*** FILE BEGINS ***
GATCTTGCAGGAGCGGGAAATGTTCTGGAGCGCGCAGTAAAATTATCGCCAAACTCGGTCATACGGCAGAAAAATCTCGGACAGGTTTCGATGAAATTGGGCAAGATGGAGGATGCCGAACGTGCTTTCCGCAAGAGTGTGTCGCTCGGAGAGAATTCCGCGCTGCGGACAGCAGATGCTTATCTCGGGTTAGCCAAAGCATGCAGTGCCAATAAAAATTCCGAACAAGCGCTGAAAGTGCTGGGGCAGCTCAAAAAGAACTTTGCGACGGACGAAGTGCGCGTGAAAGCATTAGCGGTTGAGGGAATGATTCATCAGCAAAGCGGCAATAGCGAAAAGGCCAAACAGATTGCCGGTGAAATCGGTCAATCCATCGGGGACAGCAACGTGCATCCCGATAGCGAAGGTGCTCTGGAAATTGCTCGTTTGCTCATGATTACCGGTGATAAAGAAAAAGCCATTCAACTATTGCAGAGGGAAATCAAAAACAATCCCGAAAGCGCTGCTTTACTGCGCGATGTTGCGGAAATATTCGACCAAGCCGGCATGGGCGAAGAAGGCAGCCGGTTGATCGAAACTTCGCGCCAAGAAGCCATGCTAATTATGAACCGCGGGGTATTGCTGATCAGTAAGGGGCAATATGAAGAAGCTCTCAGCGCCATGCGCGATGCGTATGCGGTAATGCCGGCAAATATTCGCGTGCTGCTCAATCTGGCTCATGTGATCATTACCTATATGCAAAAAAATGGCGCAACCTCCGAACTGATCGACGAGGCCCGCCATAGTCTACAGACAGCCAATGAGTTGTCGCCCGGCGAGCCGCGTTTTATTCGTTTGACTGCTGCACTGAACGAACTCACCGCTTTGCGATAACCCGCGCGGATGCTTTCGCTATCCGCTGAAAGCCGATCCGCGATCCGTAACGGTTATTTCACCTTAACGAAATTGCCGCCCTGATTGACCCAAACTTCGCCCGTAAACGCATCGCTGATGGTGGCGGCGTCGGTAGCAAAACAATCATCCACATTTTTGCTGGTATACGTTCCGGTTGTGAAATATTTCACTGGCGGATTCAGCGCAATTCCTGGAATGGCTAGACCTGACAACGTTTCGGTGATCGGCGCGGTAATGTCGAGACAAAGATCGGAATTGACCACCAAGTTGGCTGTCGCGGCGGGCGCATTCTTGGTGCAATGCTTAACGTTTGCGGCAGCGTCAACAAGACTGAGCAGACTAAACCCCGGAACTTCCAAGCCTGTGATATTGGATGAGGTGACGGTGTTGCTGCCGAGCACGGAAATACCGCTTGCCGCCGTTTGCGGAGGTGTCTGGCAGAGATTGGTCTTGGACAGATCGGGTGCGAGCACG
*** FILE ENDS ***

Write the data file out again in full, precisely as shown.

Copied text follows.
GATCTTGCAGGAGCGGGAAATGTTCTGGAGCGCGCAGTAAAATTATCGCCAAACTCGGTCATACGGCAGAAAAATCTCGGACAGGTTTCGATGAAATTGGGCAAGATGGAGGATGCCGAACGTGCTTTCCGCAAGAGTGTGTCGCTCGGAGAGAATTCCGCGCTGCGGACAGCAGATGCTTATCTCGGGTTAGCCAAAGCATGCAGTGCCAATAAAAATTCCGAACAAGCGCTGAAAGTGCTGGGGCAGCTCAAAAAGAACTTTGCGACGGACGAAGTGCGCGTGAAAGCATTAGCGGTTGAGGGAATGATTCATCAGCAAAGCGGCAATAGCGAAAAGGCCAAACAGATTGCCGGTGAAATCGGTCAATCCATCGGGGACAGCAACGTGCATCCCGATAGCGAAGGTGCTCTGGAAATTGCTCGTTTGCTCATGATTACCGGTGATAAAGAAAAAGCCATTCAACTATTGCAGAGGGAAATCAAAAACAATCCCGAAAGCGCTGCTTTACTGCGCGATGTTGCGGAAATATTCGACCAAGCCGGCATGGGCGAAGAAGGCAGCCGGTTGATCGAAACTTCGCGCCAAGAAGCCATGCTAATTATGAACCGCGGGGTATTGCTGATCAGTAAGGGGCAATATGAAGAAGCTCTCAGCGCCATGCGCGATGCGTATGCGGTAATGCCGGCAAATATTCGCGTGCTGCTCAATCTGGCTCATGTGATCATTACCTATATGCAAAAAAATGGCGCAACCTCCGAACTGATCGACGAGGCCCGCCATAGTCTACAGACAGCCAATGAGTTGTCGCCCGGCGAGCCGCGTTTTATTCGTTTGACTGCTGCACTGAACGAACTCACCGCTTTGCGATAACCCGCGCGGATGCTTTCGCTATCCGCTGAAAGCCGATCCGCGATCCGTAACGGTTATTTCACCTTAACGAAATTGCCGCCCTGATTGACCCAAACTTCGCCCGTAAACGCATCGCTGATGGTGGCGGCGTCGGTAGCAAAACAATCATCCACATTTTTGCTGGTATACGTTCCGGTTGTGAAATATTTCACTGGCGGATTCAGCGCAATTCCTGGAATGGCTAGACCTGACAACGTTTCGGTGATCGGCGCGGTAATGTCGAGACAAAGATCGGAATTGACCACCAAGTTGGCTGTCGCGGCGGGCGCATTCTTGGTGCAATGCTTAACGTTTGCGGCAGCGTCAACAAGACTGAGCAGACTAAACCCCGGAACTTCCAAGCCTGTGATATTGGATGAGGTGACGGTGTTGCTGCCGAGCACGGAAATACCGCTTGCCGCCGTTTGCGGAGGTGTCTGGCAGAGATTGGTCTTGGACAGATCGGGTGCGAGCACG